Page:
The trial of a Leonard man accused of killing his 7-year-old son in a 2017 car wreck began in Sherman on Tuesday, with testimony from multiple witnesses.


Kristoffer Thomas Craft, 36, pleaded not guilty to the felony murder charge against him before Judge Jim Fallon in the 15th District Court. The charge stems from the April 7, 2017, wreck in which Craft drove his pickup west down FM 814 in Whitewright, while drunk, traveled through the intersection with State Highway 160 at high speed, left the roadway and struck a house. His son, Kolton Craft, who rode unrestrained in the passenger seat, was killed in the collision.


“Our job is to involve you in this case,” Interim Grayson County District Attorney Brett Smith told jurors as he opened with a brief summary of the evidence they would see and witnesses who would testify.


The most heated exchange of the day occurred between Craft’s defense attorney Pete Schulte and Texas Department of Public Safety Trooper Tarif Alkhatib, a witness for the prosecution. The tense back and forth centered on a major question jurors will have to decide — whether or not Craft operated the vehicle in a manner that he knew was dangerous. Alkhatib testified that a black box data recorder recovered from Craft’s vehicle showed he was driving at 60 miles per hour when the crash occurred and that a lack of skid marks on the road indicated Craft took no evasive action to avoid the wreck.


While the trooper described Craft’s operation of the vehicle as “dangerous,” Schulte contended that Craft’s actions would have to be considered “clearly dangerous” in order for his client to be convicted on the felony murder charge. That, he said, means his client had to know that what he did could have resulted in another person’s death.


In recorded conversations with law enforcement officers, Craft said he was traveling to a friend’s home to help move the friend’s trailer. Craft told officers that he had received a phone call while he was driving and that he failed to stop his vehicle at the intersection because he was distracted by the call. Schulte did not deny that his client was intoxicated at the time of the crash, but said Craft’s decision-making abilities were impaired by the alcohol he consumed and, therefore, he could not have fully understood the risk he was taking.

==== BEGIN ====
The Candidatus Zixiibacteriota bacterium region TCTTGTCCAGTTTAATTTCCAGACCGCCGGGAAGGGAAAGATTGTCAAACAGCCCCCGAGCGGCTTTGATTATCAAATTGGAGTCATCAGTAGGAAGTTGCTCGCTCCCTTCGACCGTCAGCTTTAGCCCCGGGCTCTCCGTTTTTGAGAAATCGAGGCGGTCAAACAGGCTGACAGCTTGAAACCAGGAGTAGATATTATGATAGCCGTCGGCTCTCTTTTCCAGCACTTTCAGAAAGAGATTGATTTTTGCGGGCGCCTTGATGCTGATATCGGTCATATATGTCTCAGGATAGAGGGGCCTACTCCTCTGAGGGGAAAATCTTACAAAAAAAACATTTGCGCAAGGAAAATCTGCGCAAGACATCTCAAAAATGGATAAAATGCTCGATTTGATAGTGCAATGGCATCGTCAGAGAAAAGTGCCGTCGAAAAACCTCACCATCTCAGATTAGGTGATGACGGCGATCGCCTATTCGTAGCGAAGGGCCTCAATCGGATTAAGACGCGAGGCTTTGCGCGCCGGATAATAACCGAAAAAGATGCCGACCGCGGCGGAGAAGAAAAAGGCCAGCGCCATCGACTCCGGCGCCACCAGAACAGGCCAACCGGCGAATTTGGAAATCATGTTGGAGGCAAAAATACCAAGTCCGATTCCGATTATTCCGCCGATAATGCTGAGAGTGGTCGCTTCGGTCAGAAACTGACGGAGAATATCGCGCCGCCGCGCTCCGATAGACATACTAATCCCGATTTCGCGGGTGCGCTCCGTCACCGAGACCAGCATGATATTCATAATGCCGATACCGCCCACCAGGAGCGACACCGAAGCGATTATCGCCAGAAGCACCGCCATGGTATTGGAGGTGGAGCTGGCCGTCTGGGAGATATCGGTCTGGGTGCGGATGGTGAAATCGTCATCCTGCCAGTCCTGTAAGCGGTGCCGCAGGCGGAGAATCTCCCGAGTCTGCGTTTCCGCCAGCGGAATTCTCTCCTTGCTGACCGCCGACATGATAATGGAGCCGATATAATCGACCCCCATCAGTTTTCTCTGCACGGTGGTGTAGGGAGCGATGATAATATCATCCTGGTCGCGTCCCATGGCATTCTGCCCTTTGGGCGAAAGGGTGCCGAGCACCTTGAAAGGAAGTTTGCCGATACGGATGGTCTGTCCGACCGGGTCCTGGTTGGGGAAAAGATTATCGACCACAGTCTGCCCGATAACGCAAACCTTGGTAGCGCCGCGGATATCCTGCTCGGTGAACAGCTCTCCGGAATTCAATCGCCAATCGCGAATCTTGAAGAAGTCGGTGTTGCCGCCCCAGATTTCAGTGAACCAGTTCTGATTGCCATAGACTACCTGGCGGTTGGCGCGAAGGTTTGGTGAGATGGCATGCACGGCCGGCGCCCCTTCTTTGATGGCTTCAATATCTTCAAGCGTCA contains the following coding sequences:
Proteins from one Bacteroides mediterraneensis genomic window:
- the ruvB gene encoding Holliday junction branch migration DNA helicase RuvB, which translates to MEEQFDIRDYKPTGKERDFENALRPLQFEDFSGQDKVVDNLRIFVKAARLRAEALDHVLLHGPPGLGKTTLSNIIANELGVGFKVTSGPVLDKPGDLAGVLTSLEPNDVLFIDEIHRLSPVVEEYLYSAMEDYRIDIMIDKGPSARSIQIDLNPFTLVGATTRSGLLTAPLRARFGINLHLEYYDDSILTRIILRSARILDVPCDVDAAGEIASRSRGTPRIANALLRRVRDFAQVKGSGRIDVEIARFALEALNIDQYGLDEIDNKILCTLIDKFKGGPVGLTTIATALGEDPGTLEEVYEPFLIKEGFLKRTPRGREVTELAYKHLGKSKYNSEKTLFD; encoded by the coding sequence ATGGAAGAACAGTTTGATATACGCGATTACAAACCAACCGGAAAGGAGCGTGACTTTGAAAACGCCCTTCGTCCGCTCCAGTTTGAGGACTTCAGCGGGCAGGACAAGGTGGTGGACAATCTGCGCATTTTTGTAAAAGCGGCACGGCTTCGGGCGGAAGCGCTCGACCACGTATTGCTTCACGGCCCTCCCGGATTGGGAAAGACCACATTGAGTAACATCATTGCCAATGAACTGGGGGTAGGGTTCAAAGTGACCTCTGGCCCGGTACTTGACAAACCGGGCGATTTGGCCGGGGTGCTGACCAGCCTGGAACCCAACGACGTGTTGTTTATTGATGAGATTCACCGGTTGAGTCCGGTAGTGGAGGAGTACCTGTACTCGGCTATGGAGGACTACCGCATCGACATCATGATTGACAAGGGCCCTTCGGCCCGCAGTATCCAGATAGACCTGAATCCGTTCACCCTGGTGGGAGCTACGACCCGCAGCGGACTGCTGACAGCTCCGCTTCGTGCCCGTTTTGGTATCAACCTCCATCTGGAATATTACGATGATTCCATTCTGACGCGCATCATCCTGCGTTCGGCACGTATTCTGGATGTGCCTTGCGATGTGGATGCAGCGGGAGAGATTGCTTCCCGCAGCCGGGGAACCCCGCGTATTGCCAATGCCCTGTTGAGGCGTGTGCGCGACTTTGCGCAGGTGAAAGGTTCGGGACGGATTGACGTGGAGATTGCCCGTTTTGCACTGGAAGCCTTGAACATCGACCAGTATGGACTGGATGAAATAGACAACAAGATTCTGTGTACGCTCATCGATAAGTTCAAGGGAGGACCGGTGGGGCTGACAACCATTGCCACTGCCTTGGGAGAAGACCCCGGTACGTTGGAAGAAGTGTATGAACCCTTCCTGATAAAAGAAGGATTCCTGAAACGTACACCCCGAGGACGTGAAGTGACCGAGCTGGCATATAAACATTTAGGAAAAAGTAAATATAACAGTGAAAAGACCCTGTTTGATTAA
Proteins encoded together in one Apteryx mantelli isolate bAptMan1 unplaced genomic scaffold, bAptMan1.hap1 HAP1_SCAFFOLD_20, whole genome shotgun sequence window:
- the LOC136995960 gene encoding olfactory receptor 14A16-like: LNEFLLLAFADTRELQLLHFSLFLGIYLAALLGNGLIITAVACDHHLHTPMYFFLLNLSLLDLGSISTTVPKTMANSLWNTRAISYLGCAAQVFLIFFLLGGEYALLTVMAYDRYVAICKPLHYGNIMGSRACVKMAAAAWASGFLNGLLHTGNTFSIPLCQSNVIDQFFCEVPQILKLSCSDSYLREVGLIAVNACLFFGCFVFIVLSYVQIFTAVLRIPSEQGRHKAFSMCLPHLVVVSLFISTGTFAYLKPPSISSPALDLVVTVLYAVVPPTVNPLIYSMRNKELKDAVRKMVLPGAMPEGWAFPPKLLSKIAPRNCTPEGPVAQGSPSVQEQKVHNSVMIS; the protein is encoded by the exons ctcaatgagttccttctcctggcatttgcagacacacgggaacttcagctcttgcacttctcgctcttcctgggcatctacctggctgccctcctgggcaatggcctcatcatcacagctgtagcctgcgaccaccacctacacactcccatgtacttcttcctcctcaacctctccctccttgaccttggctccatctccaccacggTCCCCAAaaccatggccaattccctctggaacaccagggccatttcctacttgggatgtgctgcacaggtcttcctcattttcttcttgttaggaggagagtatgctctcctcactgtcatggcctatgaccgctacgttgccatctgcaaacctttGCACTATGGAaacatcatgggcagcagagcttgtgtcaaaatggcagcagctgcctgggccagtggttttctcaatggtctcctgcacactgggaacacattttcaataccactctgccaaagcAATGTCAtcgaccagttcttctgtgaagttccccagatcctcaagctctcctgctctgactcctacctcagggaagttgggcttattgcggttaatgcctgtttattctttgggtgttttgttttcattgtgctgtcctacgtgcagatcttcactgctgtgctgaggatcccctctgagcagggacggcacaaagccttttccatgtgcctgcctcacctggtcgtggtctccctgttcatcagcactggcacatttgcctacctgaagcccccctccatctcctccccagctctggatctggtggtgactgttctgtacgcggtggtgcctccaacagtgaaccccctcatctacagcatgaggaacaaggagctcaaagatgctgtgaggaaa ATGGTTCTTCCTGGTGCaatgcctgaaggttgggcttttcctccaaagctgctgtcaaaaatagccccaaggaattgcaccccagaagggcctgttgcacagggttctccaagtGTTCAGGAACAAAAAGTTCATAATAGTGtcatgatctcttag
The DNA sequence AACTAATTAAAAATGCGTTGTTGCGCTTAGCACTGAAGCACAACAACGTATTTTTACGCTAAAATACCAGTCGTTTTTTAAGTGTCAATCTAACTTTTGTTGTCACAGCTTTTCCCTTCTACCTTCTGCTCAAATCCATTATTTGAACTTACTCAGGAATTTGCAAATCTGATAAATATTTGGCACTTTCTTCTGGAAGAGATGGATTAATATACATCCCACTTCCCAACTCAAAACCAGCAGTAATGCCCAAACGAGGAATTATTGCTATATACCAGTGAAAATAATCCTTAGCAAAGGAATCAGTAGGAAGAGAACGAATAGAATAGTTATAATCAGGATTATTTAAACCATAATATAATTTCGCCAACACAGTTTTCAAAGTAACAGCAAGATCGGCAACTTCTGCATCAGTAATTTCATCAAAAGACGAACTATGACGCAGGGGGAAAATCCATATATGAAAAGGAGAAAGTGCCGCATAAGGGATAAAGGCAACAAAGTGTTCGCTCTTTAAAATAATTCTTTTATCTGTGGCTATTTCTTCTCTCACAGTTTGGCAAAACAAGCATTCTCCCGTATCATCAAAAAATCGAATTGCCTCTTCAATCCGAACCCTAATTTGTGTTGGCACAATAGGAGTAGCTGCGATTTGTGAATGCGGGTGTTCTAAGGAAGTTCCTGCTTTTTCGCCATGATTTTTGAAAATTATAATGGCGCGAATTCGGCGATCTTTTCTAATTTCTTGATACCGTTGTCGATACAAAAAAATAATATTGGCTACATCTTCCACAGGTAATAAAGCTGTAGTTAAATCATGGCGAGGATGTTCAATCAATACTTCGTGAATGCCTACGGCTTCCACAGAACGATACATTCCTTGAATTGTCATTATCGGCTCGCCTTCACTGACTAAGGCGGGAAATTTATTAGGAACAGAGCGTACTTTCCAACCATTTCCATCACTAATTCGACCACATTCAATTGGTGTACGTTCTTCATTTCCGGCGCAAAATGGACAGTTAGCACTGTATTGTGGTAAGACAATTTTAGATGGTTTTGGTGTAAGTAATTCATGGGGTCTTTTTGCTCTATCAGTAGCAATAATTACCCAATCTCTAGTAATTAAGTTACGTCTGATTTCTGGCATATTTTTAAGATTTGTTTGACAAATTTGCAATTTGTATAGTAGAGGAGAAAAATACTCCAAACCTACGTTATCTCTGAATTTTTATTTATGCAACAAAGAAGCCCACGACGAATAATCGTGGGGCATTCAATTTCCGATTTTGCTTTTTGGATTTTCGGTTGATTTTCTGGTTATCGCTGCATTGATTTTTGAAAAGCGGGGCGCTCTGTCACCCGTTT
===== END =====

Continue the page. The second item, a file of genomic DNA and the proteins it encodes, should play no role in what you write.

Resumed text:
Body camera footage obtained from Texas Parks and Wildlife Department Game Warden Mike Hummert, who administered a partial field sobriety test to Craft, showed him fail two separate tests, and Craft admitted that he had consumed at least three beers in the hours proceeding the wreck. Two blood samples taken after the wreck showed Craft had a blood alcohol concentration between .137 and .145, nearly twice the legal limit of .08. Alkhatib said he found at least one beer bottle and a pack of mostly empty cans in the vehicle, the latter of which he said still had some liquid inside.


The jury of five women and seven men also heard emotional testimony from former Whitewright Police Officer Mark Munt, who responded to the scene and assisted EMTs as they worked on the boy. Munt’s body camera footage of the incident was played before the court and included images of Kolton Craft’s face covered in blood. The footage showed Munt holding the unresponsive boy’s hand as he encouraged him to breath.


“Come on little guy,” Munt said repeatedly on the tape. “Come on buddy, open your mouth.”


Kolton Craft was transported by ambulance to Wilson N. Jones Regional Medical Center following the wreck. Chief of Surgery Cody Starnes testified at Tuesday’s proceedings and said the boy showed no signs of life throughout the 20 to 25 minute ride to the hospital. Despite their best efforts, Starnes said medical personnel could not restart the boy’s heart and could not overcome his extensive injuries which Starnes described as “incompatible with life.”


“That kid had no shot,” Starnes said.


Kolton Craft was pronounced dead at the hospital. A medical examiner’s report listed blunt force trauma as the cause of death.


Prosecutors are proceeding with the murder charge, but have not agreed to dismiss with prejudice five additional charges against Craft including manslaughter, intoxication manslaughter, injury to a child, driving while intoxicated with a child present and Aggravated assault causing serious bodily injury to a family member. Fallon could dismiss the additional charges against Craft, but had not done so as of Tuesday.


The trial is set to resume on Wednesday at 9 a.m. in the Grayson County Justice Center.